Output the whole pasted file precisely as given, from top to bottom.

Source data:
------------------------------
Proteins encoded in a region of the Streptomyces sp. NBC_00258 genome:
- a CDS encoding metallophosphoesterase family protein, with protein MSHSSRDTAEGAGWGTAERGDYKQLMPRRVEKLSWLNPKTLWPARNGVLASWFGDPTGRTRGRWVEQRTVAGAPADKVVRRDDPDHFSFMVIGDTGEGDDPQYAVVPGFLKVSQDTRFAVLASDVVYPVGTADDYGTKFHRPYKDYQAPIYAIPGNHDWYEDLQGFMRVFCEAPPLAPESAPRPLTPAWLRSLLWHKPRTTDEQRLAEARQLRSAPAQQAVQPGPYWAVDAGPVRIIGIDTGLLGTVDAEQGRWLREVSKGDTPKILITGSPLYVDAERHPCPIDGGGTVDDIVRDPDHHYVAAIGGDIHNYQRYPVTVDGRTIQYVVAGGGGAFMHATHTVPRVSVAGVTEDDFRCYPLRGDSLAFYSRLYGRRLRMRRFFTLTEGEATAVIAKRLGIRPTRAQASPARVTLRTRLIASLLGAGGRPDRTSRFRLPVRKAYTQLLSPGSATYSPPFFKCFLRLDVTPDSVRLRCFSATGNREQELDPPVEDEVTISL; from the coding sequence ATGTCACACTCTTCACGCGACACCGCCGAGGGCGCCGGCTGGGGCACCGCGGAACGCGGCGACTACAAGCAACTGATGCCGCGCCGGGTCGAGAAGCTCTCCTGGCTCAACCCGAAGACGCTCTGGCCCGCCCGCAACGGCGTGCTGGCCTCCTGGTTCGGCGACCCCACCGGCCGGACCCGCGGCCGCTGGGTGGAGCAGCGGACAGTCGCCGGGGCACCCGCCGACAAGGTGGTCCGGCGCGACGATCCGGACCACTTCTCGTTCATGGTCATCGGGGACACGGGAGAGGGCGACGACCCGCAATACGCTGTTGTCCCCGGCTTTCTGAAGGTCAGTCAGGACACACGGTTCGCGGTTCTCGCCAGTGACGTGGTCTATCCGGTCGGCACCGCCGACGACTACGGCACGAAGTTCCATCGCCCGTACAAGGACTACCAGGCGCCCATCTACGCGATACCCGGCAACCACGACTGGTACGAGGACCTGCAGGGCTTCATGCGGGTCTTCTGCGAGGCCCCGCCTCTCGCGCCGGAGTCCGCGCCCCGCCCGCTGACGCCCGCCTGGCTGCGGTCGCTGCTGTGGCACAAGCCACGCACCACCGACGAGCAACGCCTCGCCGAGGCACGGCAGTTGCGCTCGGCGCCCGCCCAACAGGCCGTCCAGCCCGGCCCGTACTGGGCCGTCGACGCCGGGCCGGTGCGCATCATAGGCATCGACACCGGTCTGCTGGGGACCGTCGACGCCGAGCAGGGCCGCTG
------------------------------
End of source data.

Proteins encoded in a region of the Streptomyces sp. NBC_00258 genome:
- a CDS encoding metallophosphoesterase family protein, with protein MSHSSRDTAEGAGWGTAERGDYKQLMPRRVEKLSWLNPKTLWPARNGVLASWFGDPTGRTRGRWVEQRTVAGAPADKVVRRDDPDHFSFMVIGDTGEGDDPQYAVVPGFLKVSQDTRFAVLASDVVYPVGTADDYGTKFHRPYKDYQAPIYAIPGNHDWYEDLQGFMRVFCEAPPLAPESAPRPLTPAWLRSLLWHKPRTTDEQRLAEARQLRSAPAQQAVQPGPYWAVDAGPVRIIGIDTGLLGTVDAEQGRWLREVSKGDTPKILITGSPLYVDAERHPCPIDGGGTVDDIVRDPDHHYVAAIGGDIHNYQRYPVTVDGRTIQYVVAGGGGAFMHATHTVPRVSVAGVTEDDFRCYPLRGDSLAFYSRLYGRRLRMRRFFTLTEGEATAVIAKRLGIRPTRAQASPARVTLRTRLIASLLGAGGRPDRTSRFRLPVRKAYTQLLSPGSATYSPPFFKCFLRLDVTPDSVRLRCFSATGNREQELDPPVEDEVTISL; from the coding sequence ATGTCACACTCTTCACGCGACACCGCCGAGGGCGCCGGCTGGGGCACCGCGGAACGCGGCGACTACAAGCAACTGATGCCGCGCCGGGTCGAGAAGCTCTCCTGGCTCAACCCGAAGACGCTCTGGCCCGCCCGCAACGGCGTGCTGGCCTCCTGGTTCGGCGACCCCACCGGCCGGACCCGCGGCCGCTGGGTGGAGCAGCGGACAGTCGCCGGGGCACCCGCCGACAAGGTGGTCCGGCGCGACGATCCGGACCACTTCTCGTTCATGGTCATCGGGGACACGGGAGAGGGCGACGACCCGCAATACGCTGTTGTCCCCGGCTTTCTGAAGGTCAGTCAGGACACACGGTTCGCGGTTCTCGCCAGTGACGTGGTCTATCCGGTCGGCACCGCCGACGACTACGGCACGAAGTTCCATCGCCCGTACAAGGACTACCAGGCGCCCATCTACGCGATACCCGGCAACCACGACTGGTACGAGGACCTGCAGGGCTTCATGCGGGTCTTCTGCGAGGCCCCGCCTCTCGCGCCGGAGTCCGCGCCCCGCCCGCTGACGCCCGCCTGGCTGCGGTCGCTGCTGTGGCACAAGCCACGCACCACCGACGAGCAACGCCTCGCCGAGGCACGGCAGTTGCGCTCGGCGCCCGCCCAACAGGCCGTCCAGCCCGGCCCGTACTGGGCCGTCGACGCCGGGCCGGTGCGCATCATAGGCATCGACACCGGTCTGCTGGGGACCGTCGACGCCGAGCAGGGCCGCTG